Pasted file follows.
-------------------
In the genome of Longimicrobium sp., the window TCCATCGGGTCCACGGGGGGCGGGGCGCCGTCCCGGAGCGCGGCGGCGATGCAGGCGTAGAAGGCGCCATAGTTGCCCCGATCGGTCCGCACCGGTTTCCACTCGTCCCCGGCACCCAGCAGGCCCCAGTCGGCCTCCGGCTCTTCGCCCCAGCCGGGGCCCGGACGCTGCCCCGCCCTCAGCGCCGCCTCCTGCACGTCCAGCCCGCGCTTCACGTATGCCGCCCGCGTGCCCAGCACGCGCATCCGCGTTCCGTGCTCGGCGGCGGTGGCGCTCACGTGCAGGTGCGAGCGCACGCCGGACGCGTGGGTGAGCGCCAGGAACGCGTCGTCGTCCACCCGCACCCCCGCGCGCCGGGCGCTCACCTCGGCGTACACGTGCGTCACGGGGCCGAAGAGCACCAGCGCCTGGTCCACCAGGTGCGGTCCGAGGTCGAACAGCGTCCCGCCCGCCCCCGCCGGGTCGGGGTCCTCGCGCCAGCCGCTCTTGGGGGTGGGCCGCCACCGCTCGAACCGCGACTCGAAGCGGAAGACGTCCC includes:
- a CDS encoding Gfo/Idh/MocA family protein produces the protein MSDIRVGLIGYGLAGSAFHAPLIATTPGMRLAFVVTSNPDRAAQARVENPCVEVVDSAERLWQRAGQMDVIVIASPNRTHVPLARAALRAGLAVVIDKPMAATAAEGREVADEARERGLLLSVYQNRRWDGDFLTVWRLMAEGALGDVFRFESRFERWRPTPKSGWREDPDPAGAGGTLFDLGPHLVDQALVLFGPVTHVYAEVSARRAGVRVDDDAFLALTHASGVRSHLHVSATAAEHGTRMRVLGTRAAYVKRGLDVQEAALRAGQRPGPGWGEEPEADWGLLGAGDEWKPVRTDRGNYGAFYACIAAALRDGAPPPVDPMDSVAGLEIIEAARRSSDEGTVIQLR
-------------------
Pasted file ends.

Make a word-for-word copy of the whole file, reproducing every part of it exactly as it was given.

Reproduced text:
In the genome of Longimicrobium sp., the window TCCATCGGGTCCACGGGGGGCGGGGCGCCGTCCCGGAGCGCGGCGGCGATGCAGGCGTAGAAGGCGCCATAGTTGCCCCGATCGGTCCGCACCGGTTTCCACTCGTCCCCGGCACCCAGCAGGCCCCAGTCGGCCTCCGGCTCTTCGCCCCAGCCGGGGCCCGGACGCTGCCCCGCCCTCAGCGCCGCCTCCTGCACGTCCAGCCCGCGCTTCACGTATGCCGCCCGCGTGCCCAGCACGCGCATCCGCGTTCCGTGCTCGGCGGCGGTGGCGCTCACGTGCAGGTGCGAGCGCACGCCGGACGCGTGGGTGAGCGCCAGGAACGCGTCGTCGTCCACCCGCACCCCCGCGCGCCGGGCGCTCACCTCGGCGTACACGTGCGTCACGGGGCCGAAGAGCACCAGCGCCTGGTCCACCAGGTGCGGTCCGAGGTCGAACAGCGTCCCGCCCGCCCCCGCCGGGTCGGGGTCCTCGCGCCAGCCGCTCTTGGGGGTGGGCCGCCACCGCTCGAACCGCGACTCGAAGCGGAAGACGTCCC includes:
- a CDS encoding Gfo/Idh/MocA family protein produces the protein MSDIRVGLIGYGLAGSAFHAPLIATTPGMRLAFVVTSNPDRAAQARVENPCVEVVDSAERLWQRAGQMDVIVIASPNRTHVPLARAALRAGLAVVIDKPMAATAAEGREVADEARERGLLLSVYQNRRWDGDFLTVWRLMAEGALGDVFRFESRFERWRPTPKSGWREDPDPAGAGGTLFDLGPHLVDQALVLFGPVTHVYAEVSARRAGVRVDDDAFLALTHASGVRSHLHVSATAAEHGTRMRVLGTRAAYVKRGLDVQEAALRAGQRPGPGWGEEPEADWGLLGAGDEWKPVRTDRGNYGAFYACIAAALRDGAPPPVDPMDSVAGLEIIEAARRSSDEGTVIQLR